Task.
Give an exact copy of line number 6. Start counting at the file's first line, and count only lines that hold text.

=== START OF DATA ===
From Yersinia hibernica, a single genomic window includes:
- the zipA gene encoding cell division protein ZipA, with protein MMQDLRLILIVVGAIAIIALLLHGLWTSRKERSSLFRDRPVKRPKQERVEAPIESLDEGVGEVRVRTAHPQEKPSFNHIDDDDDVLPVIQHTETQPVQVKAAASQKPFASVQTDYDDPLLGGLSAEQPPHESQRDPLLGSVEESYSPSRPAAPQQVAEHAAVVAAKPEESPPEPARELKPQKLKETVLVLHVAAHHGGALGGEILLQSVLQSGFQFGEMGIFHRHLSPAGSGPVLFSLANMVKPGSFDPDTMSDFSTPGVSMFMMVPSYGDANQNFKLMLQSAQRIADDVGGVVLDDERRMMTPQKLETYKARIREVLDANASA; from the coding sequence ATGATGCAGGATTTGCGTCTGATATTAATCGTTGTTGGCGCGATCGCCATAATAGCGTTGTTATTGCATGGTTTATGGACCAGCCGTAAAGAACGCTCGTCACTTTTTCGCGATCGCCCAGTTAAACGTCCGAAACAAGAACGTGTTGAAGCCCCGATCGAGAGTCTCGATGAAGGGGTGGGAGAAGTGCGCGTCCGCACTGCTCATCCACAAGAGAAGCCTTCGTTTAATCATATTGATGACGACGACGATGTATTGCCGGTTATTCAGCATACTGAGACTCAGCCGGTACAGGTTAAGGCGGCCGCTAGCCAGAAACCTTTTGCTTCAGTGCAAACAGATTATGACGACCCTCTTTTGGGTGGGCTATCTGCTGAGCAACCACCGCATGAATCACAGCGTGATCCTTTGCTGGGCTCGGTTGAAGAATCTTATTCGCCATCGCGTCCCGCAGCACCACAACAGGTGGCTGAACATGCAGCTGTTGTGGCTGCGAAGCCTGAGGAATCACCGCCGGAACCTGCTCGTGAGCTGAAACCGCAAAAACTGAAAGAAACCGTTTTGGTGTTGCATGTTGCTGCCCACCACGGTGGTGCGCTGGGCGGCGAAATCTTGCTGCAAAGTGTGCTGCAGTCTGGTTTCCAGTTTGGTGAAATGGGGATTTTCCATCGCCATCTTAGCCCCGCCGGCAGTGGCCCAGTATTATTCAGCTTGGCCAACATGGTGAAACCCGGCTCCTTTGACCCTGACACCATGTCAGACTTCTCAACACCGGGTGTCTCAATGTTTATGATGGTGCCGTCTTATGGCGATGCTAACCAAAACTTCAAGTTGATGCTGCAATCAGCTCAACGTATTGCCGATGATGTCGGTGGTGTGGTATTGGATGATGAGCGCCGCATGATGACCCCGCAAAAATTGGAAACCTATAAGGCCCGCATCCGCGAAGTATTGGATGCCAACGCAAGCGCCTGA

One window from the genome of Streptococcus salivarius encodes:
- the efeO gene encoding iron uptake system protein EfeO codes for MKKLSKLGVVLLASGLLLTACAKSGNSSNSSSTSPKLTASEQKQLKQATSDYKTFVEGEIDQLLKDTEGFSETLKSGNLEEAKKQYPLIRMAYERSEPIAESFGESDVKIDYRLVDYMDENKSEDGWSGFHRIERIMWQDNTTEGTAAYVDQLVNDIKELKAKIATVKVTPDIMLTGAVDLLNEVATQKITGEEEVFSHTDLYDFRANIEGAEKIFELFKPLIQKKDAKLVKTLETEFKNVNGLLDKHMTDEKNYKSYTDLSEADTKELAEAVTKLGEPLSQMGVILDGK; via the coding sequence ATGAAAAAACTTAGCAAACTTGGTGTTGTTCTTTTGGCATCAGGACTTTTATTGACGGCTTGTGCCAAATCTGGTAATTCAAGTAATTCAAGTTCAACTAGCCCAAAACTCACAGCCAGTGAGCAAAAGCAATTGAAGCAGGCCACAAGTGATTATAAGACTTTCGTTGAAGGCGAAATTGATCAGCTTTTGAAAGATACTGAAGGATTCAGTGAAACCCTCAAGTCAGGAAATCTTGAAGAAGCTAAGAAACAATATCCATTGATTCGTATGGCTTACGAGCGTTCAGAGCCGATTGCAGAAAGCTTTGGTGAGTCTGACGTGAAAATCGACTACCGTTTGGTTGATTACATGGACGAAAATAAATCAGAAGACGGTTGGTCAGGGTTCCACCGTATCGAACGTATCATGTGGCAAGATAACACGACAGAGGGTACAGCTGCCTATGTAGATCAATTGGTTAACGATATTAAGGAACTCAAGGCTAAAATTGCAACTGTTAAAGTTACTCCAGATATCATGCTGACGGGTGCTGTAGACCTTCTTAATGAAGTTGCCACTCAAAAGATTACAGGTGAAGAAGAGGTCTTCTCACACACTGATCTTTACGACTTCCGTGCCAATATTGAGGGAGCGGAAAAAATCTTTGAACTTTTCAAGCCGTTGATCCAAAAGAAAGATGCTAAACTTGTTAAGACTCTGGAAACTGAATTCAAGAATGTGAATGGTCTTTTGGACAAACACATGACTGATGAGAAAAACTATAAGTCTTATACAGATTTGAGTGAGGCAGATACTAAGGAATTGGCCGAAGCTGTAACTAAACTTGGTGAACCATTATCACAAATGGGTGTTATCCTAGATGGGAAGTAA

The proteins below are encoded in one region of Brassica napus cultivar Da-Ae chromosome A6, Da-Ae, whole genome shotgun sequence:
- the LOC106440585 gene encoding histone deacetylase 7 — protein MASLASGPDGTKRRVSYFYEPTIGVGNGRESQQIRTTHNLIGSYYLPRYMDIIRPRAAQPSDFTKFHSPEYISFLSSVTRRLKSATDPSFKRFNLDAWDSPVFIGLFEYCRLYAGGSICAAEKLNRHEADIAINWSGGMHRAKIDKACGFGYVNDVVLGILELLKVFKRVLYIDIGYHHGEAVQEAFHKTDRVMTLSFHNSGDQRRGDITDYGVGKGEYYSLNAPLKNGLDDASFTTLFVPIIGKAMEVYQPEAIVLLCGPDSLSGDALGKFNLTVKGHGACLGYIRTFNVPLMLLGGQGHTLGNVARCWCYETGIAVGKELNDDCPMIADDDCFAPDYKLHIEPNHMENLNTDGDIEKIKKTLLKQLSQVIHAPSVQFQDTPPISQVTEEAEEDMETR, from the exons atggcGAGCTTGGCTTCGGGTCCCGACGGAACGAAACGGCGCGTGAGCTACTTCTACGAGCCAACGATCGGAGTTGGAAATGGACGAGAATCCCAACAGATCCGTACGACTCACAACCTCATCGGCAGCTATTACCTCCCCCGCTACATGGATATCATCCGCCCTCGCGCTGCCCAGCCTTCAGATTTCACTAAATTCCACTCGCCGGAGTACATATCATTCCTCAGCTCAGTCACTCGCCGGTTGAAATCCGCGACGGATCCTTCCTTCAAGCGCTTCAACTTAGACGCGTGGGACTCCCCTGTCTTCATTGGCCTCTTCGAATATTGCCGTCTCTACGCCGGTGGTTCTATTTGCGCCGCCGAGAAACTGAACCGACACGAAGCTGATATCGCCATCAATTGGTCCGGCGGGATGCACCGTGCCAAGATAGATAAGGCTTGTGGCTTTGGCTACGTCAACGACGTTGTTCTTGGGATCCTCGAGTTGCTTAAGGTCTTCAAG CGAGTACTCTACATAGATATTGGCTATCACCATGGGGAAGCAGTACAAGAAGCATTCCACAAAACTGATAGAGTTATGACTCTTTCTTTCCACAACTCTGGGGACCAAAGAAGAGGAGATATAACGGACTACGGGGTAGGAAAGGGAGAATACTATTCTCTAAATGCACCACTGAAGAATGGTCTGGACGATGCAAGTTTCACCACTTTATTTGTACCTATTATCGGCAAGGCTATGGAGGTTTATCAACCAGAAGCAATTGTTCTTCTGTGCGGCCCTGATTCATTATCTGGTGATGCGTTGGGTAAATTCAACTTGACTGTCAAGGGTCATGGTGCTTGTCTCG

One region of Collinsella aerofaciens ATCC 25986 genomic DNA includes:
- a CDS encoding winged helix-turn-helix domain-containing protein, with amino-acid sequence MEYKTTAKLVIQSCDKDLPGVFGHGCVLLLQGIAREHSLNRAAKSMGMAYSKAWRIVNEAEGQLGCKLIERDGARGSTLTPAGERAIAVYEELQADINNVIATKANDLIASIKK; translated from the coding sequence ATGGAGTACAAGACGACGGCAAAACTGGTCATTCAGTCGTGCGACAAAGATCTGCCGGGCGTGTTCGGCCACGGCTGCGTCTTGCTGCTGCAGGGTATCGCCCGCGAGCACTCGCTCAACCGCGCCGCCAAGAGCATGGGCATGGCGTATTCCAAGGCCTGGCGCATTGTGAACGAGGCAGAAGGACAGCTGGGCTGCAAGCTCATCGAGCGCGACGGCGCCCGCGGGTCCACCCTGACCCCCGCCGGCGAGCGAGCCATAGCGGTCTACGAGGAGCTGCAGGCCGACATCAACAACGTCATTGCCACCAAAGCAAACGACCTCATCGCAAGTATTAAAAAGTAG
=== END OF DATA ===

- the LOC106440585 gene encoding histone deacetylase 7 — protein MASLASGPDGTKRRVSYFYEPTIGVGNGRESQQIRTTHNLIGSYYLPRYMDIIRPRAAQPSDFTKFHSPEYISFLSSVTRRLKSATDPSFKRFNLDAWDSPVFIGLFEYCRLYAGGSICAAEKLNRHEADIAINWSGGMHRAKIDKACGFGYVNDVVLGILELLKVFKRVLYIDIGYHHGEAVQEAFHKTDRVMTLSFHNSGDQRRGDITDYGVGKGEYYSLNAPLKNGLDDASFTTLFVPIIGKAMEVYQPEAIVLLCGPDSLSGDALGKFNLTVKGHGACLGYIRTFNVPLMLLGGQGHTLGNVARCWCYETGIAVGKELNDDCPMIADDDCFAPDYKLHIEPNHMENLNTDGDIEKIKKTLLKQLSQVIHAPSVQFQDTPPISQVTEEAEEDMETR, from the exons atggcGAGCTTGGCTTCGGGTCCCGACGGAACGAAACGGCGCGTGAGCTACTTCTACGAGCCAACGATCGGAGTTGGAAATGGACGAGAATCCCAACAGATCCGTACGACTCACAACCTCATCGGCAGCTATTACCTCCCCCGCTACATGGATATCATCCGCCCTCGCGCTGCCCAGCCTTCAGATTTCACTAAATTCCACTCGCCGGAGTACATATCATTCCTCAGCTCAGTCACTCGCCGGTTGAAATCCGCGACGGATCCTTCCTTCAAGCGCTTCAACTTAGACGCGTGGGACTCCCCTGTCTTCATTGGCCTCTTCGAATATTGCCGTCTCTACGCCGGTGGTTCTATTTGCGCCGCCGAGAAACTGAACCGACACGAAGCTGATATCGCCATCAATTGGTCCGGCGGGATGCACCGTGCCAAGATAGATAAGGCTTGTGGCTTTGGCTACGTCAACGACGTTGTTCTTGGGATCCTCGAGTTGCTTAAGGTCTTCAAG CGAGTACTCTACATAGATATTGGCTATCACCATGGGGAAGCAGTACAAGAAGCATTCCACAAAACTGATAGAGTTATGACTCTTTCTTTCCACAACTCTGGGGACCAAAGAAGAGGAGATATAACGGACTACGGGGTAGGAAAGGGAGAATACTATTCTCTAAATGCACCACTGAAGAATGGTCTGGACGATGCAAGTTTCACCACTTTATTTGTACCTATTATCGGCAAGGCTATGGAGGTTTATCAACCAGAAGCAATTGTTCTTCTGTGCGGCCCTGATTCATTATCTGGTGATGCGTTGGGTAAATTCAACTTGACTGTCAAGGGTCATGGTGCTTGTCTCG